Column: A negatively positive feedback loop


Photo credit: Eliza Tiles

Archer seniors remove invasive species and transport them into large sacks for disposal. The removal of non-native species allows the Friends of the Ballona Wetlands to plant native species and restore the natural habitat. On Feb. 10, Archer’s seniors visited the Ballona Wetlands for their day of service. The unprecedented weather during the first week of February showcases the repercussions of the feedback loop of air conditioning on climate change. 

By Eliza Tiles, Columnist

Each fall, as the jacarandas lose their leaves and the days begin to get shorter and shorter, I anticipate the arrival of winter. I dream of bundling up in a puffy jacket while watching a blanket of snow cover the trees and the snow hares jump across frozen meadows. Yet, in southern California, this is far from my reality. The beginning of February brought a two-week-long heat wave that crushed any resemblance of a California winter I had.

Yet, as I mourned the loss of chilly mornings, the weather patterns changed drastically, and harrowing storms brought feet of rain and even, in some places, snow to Los Angeles County. This abrupt change in weather patterns is just one of the few ways we are seeing the repercussions of climate change.

According to the Los Angeles Times, at the start of the month temperature soared into the 90s — a temperature that our coastal school seldom reaches, even in mid-July. But, it wasn’t just the heat that upset me, it was the reactions of those around me.

Why wasn’t anyone talking about the heat? It didn’t seem to bother anyone that it’s supposed to be winter, that we’re supposed to be freezing (what us Los Angelenos call a brisk 50 degrees Fahrenheit), peeling off our cozy sweatpants just before first period to avoid being dress coded. Yet, it seemed like all anyone could think about was an impromptu beach day and an early chance to tan. I, however, couldn’t stop thinking about how cold the classrooms were.

There I was, in my polo without a jacket on this supposedly hot day, freezing as I tried to pay attention to the day’s lesson. All I could focus on was the sound of air conditioning pouring out of the vents. Sure, we humans don’t like being uncomfortable in extremely hot or cold conditions, so when temperatures drastically change, naturally, we turn on the central heating and cooling.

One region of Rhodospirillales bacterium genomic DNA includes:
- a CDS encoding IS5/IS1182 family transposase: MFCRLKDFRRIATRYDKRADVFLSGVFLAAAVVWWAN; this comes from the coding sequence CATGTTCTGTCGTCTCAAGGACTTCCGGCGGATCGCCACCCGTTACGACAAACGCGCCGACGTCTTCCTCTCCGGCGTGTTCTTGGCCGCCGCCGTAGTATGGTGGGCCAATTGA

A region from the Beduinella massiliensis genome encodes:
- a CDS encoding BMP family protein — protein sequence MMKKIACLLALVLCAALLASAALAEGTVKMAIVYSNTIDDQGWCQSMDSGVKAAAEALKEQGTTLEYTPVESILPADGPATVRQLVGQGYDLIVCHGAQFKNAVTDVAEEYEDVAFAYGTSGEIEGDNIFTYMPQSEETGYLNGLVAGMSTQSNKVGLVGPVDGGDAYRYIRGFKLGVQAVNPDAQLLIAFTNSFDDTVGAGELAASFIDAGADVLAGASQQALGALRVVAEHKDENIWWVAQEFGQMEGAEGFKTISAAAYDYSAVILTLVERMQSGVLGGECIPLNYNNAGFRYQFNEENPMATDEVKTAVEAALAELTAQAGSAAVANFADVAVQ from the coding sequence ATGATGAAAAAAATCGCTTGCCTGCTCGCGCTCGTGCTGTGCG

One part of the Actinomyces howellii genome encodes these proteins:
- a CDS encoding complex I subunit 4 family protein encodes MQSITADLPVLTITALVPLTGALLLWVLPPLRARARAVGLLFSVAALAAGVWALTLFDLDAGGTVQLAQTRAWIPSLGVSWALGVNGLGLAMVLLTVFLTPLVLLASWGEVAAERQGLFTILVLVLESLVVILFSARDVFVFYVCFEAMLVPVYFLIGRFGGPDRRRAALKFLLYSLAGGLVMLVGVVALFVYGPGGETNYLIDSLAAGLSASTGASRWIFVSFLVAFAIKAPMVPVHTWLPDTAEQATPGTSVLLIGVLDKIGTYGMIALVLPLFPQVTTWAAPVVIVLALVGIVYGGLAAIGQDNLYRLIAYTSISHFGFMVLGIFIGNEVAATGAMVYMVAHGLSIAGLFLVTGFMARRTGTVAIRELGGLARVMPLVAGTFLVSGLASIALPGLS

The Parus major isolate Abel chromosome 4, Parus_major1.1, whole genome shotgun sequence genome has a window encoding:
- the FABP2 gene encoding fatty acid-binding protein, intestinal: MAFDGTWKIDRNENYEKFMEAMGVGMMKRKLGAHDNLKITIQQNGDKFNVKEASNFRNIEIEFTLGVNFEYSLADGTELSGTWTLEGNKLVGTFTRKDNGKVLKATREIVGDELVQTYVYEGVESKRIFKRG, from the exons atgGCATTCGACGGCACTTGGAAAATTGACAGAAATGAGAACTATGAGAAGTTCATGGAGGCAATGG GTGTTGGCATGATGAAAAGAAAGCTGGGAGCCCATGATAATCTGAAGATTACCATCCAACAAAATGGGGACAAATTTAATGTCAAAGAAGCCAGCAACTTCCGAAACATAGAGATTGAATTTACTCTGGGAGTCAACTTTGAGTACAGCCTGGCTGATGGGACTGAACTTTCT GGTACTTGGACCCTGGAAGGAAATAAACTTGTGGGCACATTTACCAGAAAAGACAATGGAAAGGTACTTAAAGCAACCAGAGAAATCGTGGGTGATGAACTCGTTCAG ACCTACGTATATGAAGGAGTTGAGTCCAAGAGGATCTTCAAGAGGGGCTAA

As the cold air brushed past my shoulders and my mind wandered, I thought about the positive feedback loop that our classroom was directly contributing to. When I first learned about feedback loops it was a confusing concept for me to wrap my head around, especially in the context of global warming.

A negative feedback loop works to keep something at its equilibrium. Take body temperature, for example: if our brain senses that our body temperature is getting too hot, it will start to sweat, resulting in our body cooling back down to its equilibrium (97.5-98.9 degrees Fahrenheit). Thus, a feedback loop is formed that continues working when needed.

A positive feedback loop, however, does the opposite. It works to move something away from its equilibrium and amplify changes, therefore, creating instability. The process of ripening fruit is a positive feedback loop: as an apple starts to ripen, it releases a gas called ethylene, and the more it becomes ripe, the more gas it produces. This gas then affects the rest of the apples on the tree, which also then begin to produce ethylene, creating a surplus amount of gas that moves the tree farther away from unripe apples (one rotten apple spoils the whole barrel). 

Visually, a negative feedback loop can be demonstrated as a complete revolving circle, and a positive one is illustrated as a continuous neverending line moving farther away from the initial point. In the context of climate change, a negative feedback loop is a positive thing, while a positive feedback loop is, well, negative. See the confusion?   

My favorite feedback loop is that of central heating and cooling: AC. Ever since AC was invented we have been encouraging more use of it.

When we use excess energy to cool our homes and workspaces we directly input more CO2 into the atmosphere, damaging the ozone layer and, therefore, directly increasing global warming, creating more frequent and more destructive heat waves in the future. 

But then, guess what? The summers beg,in to reach record highs, and eventually the winters too, and what do people do when they are hot besides drink lemonade and eat watermelon? They turn up the AC! And, alas, there’s an overwhelming, detrimental positive feedback loop.

As we continue to face the seemingly never-ending climate crisis, it’s easy to get discouraged by the countless contributions society makes toward global warming. I, for one, often question my ability to help or if my contributions will make a difference. Realizing that unconscious everyday actions like turning on air conditioning have a vast effect on the global changes in temperature can be daunting. Yet, understanding one’s impact on the climate is the best way to start.

I may not have experienced the cold California mornings I had hoped for or the howling winter snowstorms, but I did see jacaranda’s violet flowers blooming in the warm weather: a reminder that it’s not too late.